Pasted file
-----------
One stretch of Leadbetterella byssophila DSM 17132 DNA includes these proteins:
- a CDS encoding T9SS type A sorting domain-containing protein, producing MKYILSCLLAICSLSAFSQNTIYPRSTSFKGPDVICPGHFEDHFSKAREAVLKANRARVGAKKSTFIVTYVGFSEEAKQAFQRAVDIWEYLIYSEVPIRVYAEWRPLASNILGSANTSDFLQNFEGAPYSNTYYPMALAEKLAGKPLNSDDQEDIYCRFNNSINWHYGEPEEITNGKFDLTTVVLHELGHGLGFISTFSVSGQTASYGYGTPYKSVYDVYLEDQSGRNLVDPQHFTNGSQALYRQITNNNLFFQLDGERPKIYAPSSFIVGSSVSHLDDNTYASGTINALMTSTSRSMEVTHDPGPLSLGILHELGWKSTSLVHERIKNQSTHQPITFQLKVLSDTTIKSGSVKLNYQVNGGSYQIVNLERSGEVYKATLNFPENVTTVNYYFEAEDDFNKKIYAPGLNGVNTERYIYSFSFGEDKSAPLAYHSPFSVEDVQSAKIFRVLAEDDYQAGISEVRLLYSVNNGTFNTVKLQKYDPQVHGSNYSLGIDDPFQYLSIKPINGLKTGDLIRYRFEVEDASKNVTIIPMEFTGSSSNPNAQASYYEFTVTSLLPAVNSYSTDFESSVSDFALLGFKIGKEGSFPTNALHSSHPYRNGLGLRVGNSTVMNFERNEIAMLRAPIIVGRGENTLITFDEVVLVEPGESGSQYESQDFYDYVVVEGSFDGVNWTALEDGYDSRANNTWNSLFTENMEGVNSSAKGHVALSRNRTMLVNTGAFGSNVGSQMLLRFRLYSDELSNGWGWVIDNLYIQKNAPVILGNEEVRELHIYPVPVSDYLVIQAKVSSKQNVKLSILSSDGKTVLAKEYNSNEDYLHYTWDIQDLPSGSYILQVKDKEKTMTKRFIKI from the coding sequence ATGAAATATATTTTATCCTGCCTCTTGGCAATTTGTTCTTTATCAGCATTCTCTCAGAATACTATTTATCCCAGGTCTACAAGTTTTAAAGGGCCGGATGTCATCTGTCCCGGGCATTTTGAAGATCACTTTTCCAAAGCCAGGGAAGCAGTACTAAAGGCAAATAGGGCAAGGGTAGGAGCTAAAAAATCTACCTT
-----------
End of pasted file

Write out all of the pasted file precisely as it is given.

One stretch of Leadbetterella byssophila DSM 17132 DNA includes these proteins:
- a CDS encoding T9SS type A sorting domain-containing protein, producing MKYILSCLLAICSLSAFSQNTIYPRSTSFKGPDVICPGHFEDHFSKAREAVLKANRARVGAKKSTFIVTYVGFSEEAKQAFQRAVDIWEYLIYSEVPIRVYAEWRPLASNILGSANTSDFLQNFEGAPYSNTYYPMALAEKLAGKPLNSDDQEDIYCRFNNSINWHYGEPEEITNGKFDLTTVVLHELGHGLGFISTFSVSGQTASYGYGTPYKSVYDVYLEDQSGRNLVDPQHFTNGSQALYRQITNNNLFFQLDGERPKIYAPSSFIVGSSVSHLDDNTYASGTINALMTSTSRSMEVTHDPGPLSLGILHELGWKSTSLVHERIKNQSTHQPITFQLKVLSDTTIKSGSVKLNYQVNGGSYQIVNLERSGEVYKATLNFPENVTTVNYYFEAEDDFNKKIYAPGLNGVNTERYIYSFSFGEDKSAPLAYHSPFSVEDVQSAKIFRVLAEDDYQAGISEVRLLYSVNNGTFNTVKLQKYDPQVHGSNYSLGIDDPFQYLSIKPINGLKTGDLIRYRFEVEDASKNVTIIPMEFTGSSSNPNAQASYYEFTVTSLLPAVNSYSTDFESSVSDFALLGFKIGKEGSFPTNALHSSHPYRNGLGLRVGNSTVMNFERNEIAMLRAPIIVGRGENTLITFDEVVLVEPGESGSQYESQDFYDYVVVEGSFDGVNWTALEDGYDSRANNTWNSLFTENMEGVNSSAKGHVALSRNRTMLVNTGAFGSNVGSQMLLRFRLYSDELSNGWGWVIDNLYIQKNAPVILGNEEVRELHIYPVPVSDYLVIQAKVSSKQNVKLSILSSDGKTVLAKEYNSNEDYLHYTWDIQDLPSGSYILQVKDKEKTMTKRFIKI from the coding sequence ATGAAATATATTTTATCCTGCCTCTTGGCAATTTGTTCTTTATCAGCATTCTCTCAGAATACTATTTATCCCAGGTCTACAAGTTTTAAAGGGCCGGATGTCATCTGTCCCGGGCATTTTGAAGATCACTTTTCCAAAGCCAGGGAAGCAGTACTAAAGGCAAATAGGGCAAGGGTAGGAGCTAAAAAATCTACCTT